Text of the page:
The Case for Interpreting the ~5,000 km2 "Upland Deposits" of the U.S. Mid-Atlantic Coastal Plane as Chesapeake Bay Crater Ejecta Part III David L. Griscom impact Glass research international San Carlos, Sonora, M éxico Slightly modified and lengthened from talk presented at the: Penrose Conference “Late Eocene Earth,” Monte C ò n e ro, Italy, October 6, 2007
Response of Eustatic Sea Level Due to Polar-Ice-Cap Formation: A Major Constraint on Coastal-Plane Deposition Rates Chesapeake Bay Impact (35.5 Ma) Triassic Jurassic Cretaceous Eocene Miocene Holocene 155 m 65 m 0 m -140 m Oligocene 250 65 24 5 Time (Millions of Years) Arctic Ice Sheets Antarctic Ice Sheets Global deep-sea drill-core 18 O studies by Zachos et al., Science 292 , 686 (2001) Sea Level (meters above present) The highest point of the Calvert Formation (that I am aware of) is 78 m above sea level. Therefore, a high stand >78 m would have been needed to deposit Calvert I . 33.7 CALVERT I It follows that, Calvert I was more likely deposited earlier than ~34 Ma. - - - - - - - (Hallam, 1984) ~2 My 600 400 200 0 -200
Why? It’s harder than quartz! 500 μ m 3 cm -> 6 mm External flange Red-brown material penetrates sandstone to uniform depth Thin section viewed under crossed polars reveals multiply fractured quartz grains instantly indurated by the matrix. There are no relative rotations of the fragments!
Red-Brown Materials: Energy Dispersive Analysis <ul><li>EDX scan was recorded for a quartz-free spot in the red-brown matrix. </li></ul>Quartz Clasts Matrix of Nearly Pure Iron Oxide! Fe Fe P Si Al O C (Data compliments of J. Quick, USGS ) SEM Fe keV This looks like a melt-matrix breccia!
Missing Spall Internal Fractures with No External Expression Dark Stains Contiguous with the Flanges Penetrate Solid Rock!! External Flanges Join Rocks Together A New Type of Impactite Endemic to the Chesapeake Bay Crater All of these features can have been made by shock waves – and probably in no other way .
Model for Shock-Induced Iron-Oxide Melt Sheets Penetrating Sandstone Cobbles Transmitted Pulse First Reflection Vacuum Distance I II III IV Second Reflection Unstained Rock Spall Probable fossil record of multiple reverberations Water (not shown elsewhere) Shock Front (Pressure Pulse) Iron oxide melt sheet overtakes rock Reflected Pulse (Rarefaction) Pressure Pulse Pushes Fe-Oxide Melt into Inter-Granular Spaces Opened by the Rarefaction Pulse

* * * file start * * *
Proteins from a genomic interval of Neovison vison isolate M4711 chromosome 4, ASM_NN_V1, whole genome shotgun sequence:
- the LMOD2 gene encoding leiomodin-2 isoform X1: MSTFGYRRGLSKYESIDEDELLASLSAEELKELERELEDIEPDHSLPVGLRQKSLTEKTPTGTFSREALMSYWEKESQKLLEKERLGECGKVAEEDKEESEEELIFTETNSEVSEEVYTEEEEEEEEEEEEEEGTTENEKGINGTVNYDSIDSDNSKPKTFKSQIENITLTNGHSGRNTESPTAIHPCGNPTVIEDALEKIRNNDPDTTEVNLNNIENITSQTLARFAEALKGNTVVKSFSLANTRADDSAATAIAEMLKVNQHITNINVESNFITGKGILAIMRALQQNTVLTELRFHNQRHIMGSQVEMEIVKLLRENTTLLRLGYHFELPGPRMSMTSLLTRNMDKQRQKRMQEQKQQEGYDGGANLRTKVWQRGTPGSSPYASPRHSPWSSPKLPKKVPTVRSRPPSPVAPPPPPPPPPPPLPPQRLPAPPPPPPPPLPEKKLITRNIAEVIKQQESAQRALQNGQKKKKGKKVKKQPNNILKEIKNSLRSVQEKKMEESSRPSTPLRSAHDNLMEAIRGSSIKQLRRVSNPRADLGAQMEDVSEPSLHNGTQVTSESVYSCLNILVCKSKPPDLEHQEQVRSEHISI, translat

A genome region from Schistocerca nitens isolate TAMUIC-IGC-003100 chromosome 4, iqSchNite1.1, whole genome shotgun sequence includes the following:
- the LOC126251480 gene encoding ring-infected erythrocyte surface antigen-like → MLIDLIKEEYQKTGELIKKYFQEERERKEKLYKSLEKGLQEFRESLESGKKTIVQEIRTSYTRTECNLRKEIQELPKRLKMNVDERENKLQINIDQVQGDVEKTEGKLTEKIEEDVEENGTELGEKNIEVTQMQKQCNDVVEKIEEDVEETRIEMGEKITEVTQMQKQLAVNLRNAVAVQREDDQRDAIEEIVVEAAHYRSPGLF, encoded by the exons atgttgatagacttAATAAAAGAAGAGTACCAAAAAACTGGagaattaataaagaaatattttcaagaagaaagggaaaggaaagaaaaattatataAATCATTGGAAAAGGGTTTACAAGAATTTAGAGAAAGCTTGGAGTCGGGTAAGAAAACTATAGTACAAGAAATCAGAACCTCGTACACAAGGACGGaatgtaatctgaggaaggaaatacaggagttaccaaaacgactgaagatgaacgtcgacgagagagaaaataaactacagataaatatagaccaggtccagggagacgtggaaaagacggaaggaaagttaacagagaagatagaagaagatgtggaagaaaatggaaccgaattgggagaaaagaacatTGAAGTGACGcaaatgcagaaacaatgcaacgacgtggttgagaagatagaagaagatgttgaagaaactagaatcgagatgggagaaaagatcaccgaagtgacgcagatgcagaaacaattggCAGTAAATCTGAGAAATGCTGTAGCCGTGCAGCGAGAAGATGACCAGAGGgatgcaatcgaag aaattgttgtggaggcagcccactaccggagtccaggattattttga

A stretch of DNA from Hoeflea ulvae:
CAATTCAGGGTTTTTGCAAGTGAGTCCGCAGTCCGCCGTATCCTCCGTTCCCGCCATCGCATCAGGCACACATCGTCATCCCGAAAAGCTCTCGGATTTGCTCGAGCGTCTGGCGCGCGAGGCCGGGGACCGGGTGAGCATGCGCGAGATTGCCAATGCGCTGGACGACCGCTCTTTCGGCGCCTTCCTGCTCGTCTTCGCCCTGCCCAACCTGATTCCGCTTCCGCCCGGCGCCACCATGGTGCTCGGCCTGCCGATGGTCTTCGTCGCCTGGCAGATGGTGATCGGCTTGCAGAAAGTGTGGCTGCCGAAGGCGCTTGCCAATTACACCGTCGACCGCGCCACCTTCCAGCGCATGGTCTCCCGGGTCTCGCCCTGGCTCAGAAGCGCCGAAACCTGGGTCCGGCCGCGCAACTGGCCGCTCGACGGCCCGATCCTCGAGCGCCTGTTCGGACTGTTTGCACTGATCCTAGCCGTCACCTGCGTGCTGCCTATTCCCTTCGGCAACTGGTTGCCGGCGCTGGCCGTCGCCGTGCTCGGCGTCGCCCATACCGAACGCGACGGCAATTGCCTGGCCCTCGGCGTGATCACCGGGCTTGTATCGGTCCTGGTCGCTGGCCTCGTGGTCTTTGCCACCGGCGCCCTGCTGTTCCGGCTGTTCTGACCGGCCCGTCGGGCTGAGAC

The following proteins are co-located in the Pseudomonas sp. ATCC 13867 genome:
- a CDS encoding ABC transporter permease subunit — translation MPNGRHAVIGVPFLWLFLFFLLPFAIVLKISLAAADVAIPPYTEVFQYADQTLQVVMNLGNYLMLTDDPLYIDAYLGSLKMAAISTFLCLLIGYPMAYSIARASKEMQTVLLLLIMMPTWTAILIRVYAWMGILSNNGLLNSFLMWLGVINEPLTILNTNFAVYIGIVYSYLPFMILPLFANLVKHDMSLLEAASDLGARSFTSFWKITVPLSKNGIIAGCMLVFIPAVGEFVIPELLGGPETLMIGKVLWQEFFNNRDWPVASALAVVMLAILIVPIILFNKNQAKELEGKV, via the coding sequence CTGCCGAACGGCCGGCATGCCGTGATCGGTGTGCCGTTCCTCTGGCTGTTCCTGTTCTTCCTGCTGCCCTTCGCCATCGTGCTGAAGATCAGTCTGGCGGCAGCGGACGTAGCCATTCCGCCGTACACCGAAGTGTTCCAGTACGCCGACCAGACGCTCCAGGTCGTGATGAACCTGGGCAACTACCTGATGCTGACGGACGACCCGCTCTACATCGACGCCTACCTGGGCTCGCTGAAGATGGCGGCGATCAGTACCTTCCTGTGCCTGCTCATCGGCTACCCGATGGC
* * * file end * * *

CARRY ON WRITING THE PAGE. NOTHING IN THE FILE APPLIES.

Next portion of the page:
Conclusions The “upland deposits” of the U.S. Mid-Atlantic Coastal Plain… <ul><li>were created 35.5 million years ago by shock waves passing through wet siliciclastic sediments ( including Devonian-source quartzite gravels ) in the target area of the Chesapeake Bay impactor (Koeberl et al., 1996). </li></ul><ul><li>The gravel member of the “upland deposits” is here imputed to interference-zone ejecta (Melosh, 1989) from the Chesapeake Bay crater . </li></ul><ul><li>The extreme cobble-size gradient reported by Schlee (1957) is thus reasonably ascribed to atmospheric size sorting (Shultz and Gault, 1979). </li></ul><ul><li>Schlee’s (1957) alluvial-fan statistics for the “upland gravels” plausibly indicate that the lower-Cretaceous target rocks included alluvial sediments . </li></ul><ul><li>Iron oxyhydroxides precipitated in aquifers of the target area were concentrated and melted by impact shock waves. These ~1-cm-thick melts penetrated, indurated, and finally welded target gravels into irregular masses 1 m (Schlee, 1957), interpretable as “spall plates” (Melosh, 1989). </li></ul>
Further Conclusions The clay terraces underlying “upland deposits” of the U.S. Mid-Atlantic Coastal Plain therefore date from the Late Eocene. <ul><li>The microfossils contained therein represent mostly shallow-water species, many of which likely suffered extinctions consequent to the extreme regressions of the early Oligocene (Hallam, 1984). </li></ul><ul><li>Any lingering doubts about the veracity of these conclusions can be resolved by Ar-Ar dating of the hard ferric-oxyhydroxide materials associated with the Chesapeake Bay crater impactites elucidated here. </li></ul><ul><li>The evidence presented here for the “upland deposits” and the Bacons Castle fm. comprising the ejecta blanket of the Chesapeake Bay crater is merely the “tip of the iceberg.” </li></ul>They contain ~1% K.
Epilogue Otherwise, the following are figures from the manuscript submitted for the Penrose Conference proceedings and were not part of the original lecture. The viewer should understand that the original lecture was extensively animated and that these helpful animations cannot play on SlideShare.
Interference Zone Circumferential Topographic Low: Rivers diverted during early post-impact regressions Present Sea Level Late Eocene Sea Level Haynesville Corehole Langley Corehole Jurassic Lower-Cretaceous Poorly Lithified Non-Marine Siliciclastic Sediments Upper-Cretaceous Marine Paleogene Clays and Marls Granite and Metasedimentary Basement Trough Plausible Cross Section of Young Chesapeake Bay Crater <ul><li>Note its inevitable influence on rivers in early post-impact times. </li></ul>
A B Chickahominy River Pamunkey River Mattaponi River N 20 km 38° 37° N 77° 76°W Chesapeake Bay Crater: Possible Secondary Impact Chain and Relict Circumferential Course of the York River Lunar Crater Copernicus: Chain of Secondary Craters York River Possible Secondary Crater Chain Possible Paleo Channel of the York River